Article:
Museum also features traditional Omani architecture, a falaj and traditional fishing vessels.
The Bait Al Baranda visitors’ house is window to the past of Oman. The history of Oman from the time of formation of the landmass, the progress of human civilization to the achievements of modern Oman is portrayed here. Models of ancient cave houses, relics and detailed information on different ages are displayed here. The other important museums in the city include Museum of Omani Heritage located at Al
Alam Street and operated by the ministry of heritage and culture, The National Museum near Al Fallaj hotel Ruwi and the Children’s Museum at Shatti Al Qurum near the Qurum Natural Park
If beaches are your passion, then Muscat has some of the cleanest and most serene beaches in the world where you could relax after a busy schedule. Facilities for water sports including skiing, aqua biking and kayaking are available at some of the resorts. For the adventurous types
there are a large number of Scuba diving centres in Muscat. While some of these beaches are within city limits, others are at some distance, but given the special attributes of these beaches, it is worth all your time to go there. The Aviation Beach in Al Azaiba and the Qurum beach are the closest from the city centre and they make excellent picnic and barbeque spots. If you happen to be at Qurum beach during a low tide and you are a beach stroller, then take a four km walk towards the stylish embassy area of Shati Al Qurum. Driving away from the city,
climbing and descending mountain roads, you reach the Bandar Jissah and Qantab beaches. Near Qantab is a fishing village and once you hit the beach, local fishermen would offer to take you fishing in the immaculate waters. Bandar Jissah is a rocky coastline and those with a penchant for small time adventure can climb the rocks at the foot of the cliffs when the tide is low. A little beyond this place is the Oman Dive Centre from where you can go on diving excursions or take your first lessons in under water exploits. Talking about beaches, one cannot ignore the coast beyond Qurriyat. Of the beaches that nestle between rocky outcrops, Mokallah captures prominence. A night out on the shore is what you can plan if you have this White Beach in your agenda. Head southeast from Muscat with your camping paraphernalia for a night under the sky. It would be the best way to unwind after a whirlwind tour of the capital. The Sawadi Beach which stretches past the Wilayat of Barka is one of the places where you can bring your spirit of adventure and love for leisure together. The Sawadi beach is strewn with seashells of unimaginable variety. You can take a boat ride around the little rocky islets sitting pretty at short distances from the shore. While you steer through, don’t miss to catch a glimpse of the coral reefs and the schools of fish in the shallow, gleaming waters. If the tide is low, you can wade across to the fort atop the cliff in the sea and behold the blue green expanse beyond. After this, get set for some brisk adventure. Ocean Extreme is a diving center attached to the Al Sawadi Resort close to the beach and it facilitates a wide range of water sports. If your craving for adventure is still not satiated, then go for the big one. Dimaniyat Islands Natural Reserve lies about 18 km from the coast and it is a fascinating world of marine and avian life. It is also one of the best dive centers in Oman. Since it is an area protected by law, it is mandatory to seek permission from the Ministry of Regional Municipalities and Environment before embarking on the trip.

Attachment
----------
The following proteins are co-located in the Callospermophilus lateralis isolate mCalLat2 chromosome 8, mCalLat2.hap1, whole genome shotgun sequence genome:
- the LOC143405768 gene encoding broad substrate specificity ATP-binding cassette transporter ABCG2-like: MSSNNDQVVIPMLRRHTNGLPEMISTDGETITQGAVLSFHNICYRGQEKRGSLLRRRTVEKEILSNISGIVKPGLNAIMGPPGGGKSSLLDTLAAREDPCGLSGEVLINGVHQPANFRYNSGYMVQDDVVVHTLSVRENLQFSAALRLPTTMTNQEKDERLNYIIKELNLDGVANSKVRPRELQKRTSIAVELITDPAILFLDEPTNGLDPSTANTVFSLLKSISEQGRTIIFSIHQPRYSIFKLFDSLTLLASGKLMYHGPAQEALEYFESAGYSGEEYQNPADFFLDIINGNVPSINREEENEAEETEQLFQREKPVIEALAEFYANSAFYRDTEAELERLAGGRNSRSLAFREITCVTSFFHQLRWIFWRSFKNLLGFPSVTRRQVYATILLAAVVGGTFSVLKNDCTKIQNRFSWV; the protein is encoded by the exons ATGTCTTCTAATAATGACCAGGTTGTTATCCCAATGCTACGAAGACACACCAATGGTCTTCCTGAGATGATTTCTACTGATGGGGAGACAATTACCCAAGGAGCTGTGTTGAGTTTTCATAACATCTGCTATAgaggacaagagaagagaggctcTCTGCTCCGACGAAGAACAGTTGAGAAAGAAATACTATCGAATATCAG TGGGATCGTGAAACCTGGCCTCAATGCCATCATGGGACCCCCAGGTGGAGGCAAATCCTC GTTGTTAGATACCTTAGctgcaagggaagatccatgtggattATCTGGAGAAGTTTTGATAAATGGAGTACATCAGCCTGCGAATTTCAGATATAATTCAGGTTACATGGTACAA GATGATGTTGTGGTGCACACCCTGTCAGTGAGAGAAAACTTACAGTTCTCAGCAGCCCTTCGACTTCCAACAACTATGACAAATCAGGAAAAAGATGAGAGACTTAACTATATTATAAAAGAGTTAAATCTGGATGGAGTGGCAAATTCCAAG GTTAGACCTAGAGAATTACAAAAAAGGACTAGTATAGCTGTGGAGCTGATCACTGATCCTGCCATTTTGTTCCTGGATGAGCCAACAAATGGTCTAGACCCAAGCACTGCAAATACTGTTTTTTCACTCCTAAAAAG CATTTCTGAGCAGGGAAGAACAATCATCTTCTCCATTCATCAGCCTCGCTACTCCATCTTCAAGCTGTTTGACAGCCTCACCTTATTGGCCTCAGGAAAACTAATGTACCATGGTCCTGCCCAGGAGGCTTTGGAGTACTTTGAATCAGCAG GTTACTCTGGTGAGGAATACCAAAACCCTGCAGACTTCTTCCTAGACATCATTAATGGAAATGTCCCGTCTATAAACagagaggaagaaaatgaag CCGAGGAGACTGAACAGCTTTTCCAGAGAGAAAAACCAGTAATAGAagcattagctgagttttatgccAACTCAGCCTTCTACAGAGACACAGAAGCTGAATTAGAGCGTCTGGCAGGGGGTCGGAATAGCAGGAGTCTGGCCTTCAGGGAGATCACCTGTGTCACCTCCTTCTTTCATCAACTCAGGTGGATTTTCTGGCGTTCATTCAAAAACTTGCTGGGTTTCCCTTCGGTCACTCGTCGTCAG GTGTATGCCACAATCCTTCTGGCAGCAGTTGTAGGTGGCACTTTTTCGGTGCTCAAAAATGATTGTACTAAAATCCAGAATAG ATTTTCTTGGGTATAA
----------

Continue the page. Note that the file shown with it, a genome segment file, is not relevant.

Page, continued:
Muttrah Harbour and fish market near Muttrah Corniche is one of the interesting sites that tourist love to stop by and watch the live activity of fishing boats coming home with their catch and fishermen selling their fresh catch. Muttrah Harbour is a circular, deep water, natural anchorage, where tankers, barges, ferries and cruise ships mingle with traditional Arab dhows. From early morning till 10 am each day the harbour is home to a bustling fish market where visitors can see, hear and smell the catch of the day from the rich marine life of the Arabian
Sea being unloaded and sold. You can see different types of boats and ships bringing loads of catch, with the birds flying around the sea side producing their beautiful voice. In side the market there is a vast selection of ocean-fresh fish, squid and crab to choose from. There are special areas where the cutting of the fish is done. The variety of different type of fishes in Oman sea gives an idea how Omani sea is rich of marine life.
The Souq (market) in Muttrah is a landmark which any discerning tourist can ill afford to miss. Typical Omani souvenirs that range from the Khanjar (the curved dagger), and silver jewellery to spices, frankincense garments and household items are available here. Bargaining is the norm. Apart from the unique shopping experience, what will enchant you are the ambience and the structure of the Souq that reflect distinctive
Arabic tradition. The tall arch that frames the entrance and the canopied roof made of palm fronds takes to a time and place from the Arabian Nights. For a leisurely shopping stroll, it is best to visit the Souq in the mornings or late afternoons when the crowd is minimal. The place gets busy after six in the evening.